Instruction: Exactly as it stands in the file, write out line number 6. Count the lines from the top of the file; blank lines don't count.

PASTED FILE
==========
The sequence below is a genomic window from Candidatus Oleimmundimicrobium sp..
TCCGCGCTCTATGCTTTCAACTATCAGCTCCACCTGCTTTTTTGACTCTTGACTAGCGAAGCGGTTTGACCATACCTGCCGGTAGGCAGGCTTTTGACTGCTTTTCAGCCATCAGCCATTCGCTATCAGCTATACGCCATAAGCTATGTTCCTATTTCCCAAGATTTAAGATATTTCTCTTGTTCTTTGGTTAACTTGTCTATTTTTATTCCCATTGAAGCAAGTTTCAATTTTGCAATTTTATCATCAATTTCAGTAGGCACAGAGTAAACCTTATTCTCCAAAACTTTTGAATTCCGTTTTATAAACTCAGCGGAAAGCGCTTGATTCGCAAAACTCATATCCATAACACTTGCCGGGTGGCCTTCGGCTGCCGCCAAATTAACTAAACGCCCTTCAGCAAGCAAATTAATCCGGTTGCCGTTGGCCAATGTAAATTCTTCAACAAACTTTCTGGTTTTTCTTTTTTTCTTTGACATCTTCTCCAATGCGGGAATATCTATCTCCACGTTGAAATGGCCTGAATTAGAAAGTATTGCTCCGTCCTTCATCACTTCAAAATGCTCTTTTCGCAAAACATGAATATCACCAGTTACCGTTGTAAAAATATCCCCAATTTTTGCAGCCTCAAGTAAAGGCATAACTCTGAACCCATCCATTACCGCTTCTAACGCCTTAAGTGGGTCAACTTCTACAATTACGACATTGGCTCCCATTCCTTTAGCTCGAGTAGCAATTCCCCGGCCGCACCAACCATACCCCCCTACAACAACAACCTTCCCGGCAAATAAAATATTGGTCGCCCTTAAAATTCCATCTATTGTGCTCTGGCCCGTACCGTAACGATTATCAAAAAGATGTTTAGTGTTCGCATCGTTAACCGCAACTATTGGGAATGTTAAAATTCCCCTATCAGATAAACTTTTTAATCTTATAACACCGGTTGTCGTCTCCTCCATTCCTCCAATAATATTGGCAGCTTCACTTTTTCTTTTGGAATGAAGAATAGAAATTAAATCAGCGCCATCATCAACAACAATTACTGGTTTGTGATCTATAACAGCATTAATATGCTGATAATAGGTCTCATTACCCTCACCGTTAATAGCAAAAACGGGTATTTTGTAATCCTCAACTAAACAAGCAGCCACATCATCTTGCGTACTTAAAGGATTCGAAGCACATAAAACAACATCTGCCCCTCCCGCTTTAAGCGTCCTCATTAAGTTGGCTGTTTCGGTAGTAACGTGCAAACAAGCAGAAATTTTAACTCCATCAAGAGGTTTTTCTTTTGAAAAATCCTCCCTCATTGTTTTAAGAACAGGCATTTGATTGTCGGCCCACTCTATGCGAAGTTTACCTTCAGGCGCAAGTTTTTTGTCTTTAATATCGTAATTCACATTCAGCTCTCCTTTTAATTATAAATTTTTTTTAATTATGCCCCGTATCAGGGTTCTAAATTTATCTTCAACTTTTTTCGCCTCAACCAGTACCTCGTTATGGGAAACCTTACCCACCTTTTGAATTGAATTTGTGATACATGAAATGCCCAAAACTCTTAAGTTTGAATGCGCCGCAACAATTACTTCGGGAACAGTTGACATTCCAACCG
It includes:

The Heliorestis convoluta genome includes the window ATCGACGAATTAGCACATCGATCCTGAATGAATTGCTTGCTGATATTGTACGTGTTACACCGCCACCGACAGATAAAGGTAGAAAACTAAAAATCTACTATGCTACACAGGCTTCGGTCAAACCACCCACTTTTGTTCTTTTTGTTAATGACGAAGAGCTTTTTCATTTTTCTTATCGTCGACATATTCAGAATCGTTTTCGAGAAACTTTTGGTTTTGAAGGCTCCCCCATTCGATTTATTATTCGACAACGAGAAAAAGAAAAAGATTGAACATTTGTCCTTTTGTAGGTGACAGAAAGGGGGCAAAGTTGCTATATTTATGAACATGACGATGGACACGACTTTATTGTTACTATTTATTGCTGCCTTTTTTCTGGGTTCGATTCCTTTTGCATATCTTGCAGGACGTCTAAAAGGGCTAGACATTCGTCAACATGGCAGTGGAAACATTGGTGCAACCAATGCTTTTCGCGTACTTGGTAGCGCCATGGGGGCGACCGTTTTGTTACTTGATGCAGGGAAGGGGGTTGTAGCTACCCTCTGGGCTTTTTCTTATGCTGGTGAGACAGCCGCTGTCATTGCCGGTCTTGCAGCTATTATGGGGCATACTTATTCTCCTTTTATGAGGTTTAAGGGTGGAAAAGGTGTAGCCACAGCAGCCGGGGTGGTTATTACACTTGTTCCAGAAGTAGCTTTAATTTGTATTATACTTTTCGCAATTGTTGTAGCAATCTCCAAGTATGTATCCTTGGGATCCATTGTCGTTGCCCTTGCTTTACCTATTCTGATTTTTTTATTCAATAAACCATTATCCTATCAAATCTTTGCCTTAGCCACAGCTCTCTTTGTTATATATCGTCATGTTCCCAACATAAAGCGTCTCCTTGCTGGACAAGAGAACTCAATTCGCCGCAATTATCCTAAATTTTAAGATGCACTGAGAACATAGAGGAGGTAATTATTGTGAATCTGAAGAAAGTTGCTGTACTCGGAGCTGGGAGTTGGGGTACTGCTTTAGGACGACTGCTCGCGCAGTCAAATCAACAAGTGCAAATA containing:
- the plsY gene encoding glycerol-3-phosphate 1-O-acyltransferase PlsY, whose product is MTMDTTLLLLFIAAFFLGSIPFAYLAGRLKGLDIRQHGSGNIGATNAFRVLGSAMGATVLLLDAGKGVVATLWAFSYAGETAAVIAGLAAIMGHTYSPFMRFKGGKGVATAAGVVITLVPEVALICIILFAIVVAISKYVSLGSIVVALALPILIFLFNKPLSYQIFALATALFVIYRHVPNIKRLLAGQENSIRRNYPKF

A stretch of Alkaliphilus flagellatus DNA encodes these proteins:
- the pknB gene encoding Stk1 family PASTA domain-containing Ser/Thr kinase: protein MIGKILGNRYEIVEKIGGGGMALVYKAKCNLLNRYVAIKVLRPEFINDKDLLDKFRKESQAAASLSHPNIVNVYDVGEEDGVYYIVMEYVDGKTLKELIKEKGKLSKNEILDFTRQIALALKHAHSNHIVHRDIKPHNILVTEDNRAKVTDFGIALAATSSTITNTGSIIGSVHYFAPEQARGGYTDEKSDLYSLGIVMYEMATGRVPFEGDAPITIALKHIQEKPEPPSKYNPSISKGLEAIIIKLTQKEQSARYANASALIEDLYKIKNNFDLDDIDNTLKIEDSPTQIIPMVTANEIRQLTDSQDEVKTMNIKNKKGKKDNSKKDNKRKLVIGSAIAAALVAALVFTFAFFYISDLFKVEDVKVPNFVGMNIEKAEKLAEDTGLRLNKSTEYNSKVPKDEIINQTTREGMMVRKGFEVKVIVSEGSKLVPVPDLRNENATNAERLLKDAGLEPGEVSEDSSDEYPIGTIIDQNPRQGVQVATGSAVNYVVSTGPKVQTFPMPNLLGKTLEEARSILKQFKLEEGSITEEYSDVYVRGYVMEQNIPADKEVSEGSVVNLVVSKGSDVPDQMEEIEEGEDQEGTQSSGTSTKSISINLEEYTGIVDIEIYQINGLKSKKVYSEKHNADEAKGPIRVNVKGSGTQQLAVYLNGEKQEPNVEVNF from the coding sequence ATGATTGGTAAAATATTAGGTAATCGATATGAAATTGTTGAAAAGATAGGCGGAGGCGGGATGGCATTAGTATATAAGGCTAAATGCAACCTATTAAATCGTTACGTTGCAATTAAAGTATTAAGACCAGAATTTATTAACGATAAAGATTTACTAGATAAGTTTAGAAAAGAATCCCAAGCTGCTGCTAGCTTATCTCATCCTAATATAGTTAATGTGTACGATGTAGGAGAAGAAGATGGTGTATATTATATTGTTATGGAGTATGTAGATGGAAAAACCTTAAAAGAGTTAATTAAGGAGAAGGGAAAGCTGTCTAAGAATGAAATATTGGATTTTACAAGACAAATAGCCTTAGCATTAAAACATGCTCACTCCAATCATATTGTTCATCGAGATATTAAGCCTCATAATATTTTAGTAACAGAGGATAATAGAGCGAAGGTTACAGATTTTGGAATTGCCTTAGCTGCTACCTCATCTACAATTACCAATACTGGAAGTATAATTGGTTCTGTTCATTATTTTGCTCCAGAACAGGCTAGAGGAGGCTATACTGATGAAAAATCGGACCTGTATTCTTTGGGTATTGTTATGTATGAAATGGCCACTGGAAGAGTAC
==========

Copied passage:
A stretch of Alkaliphilus flagellatus DNA encodes these proteins: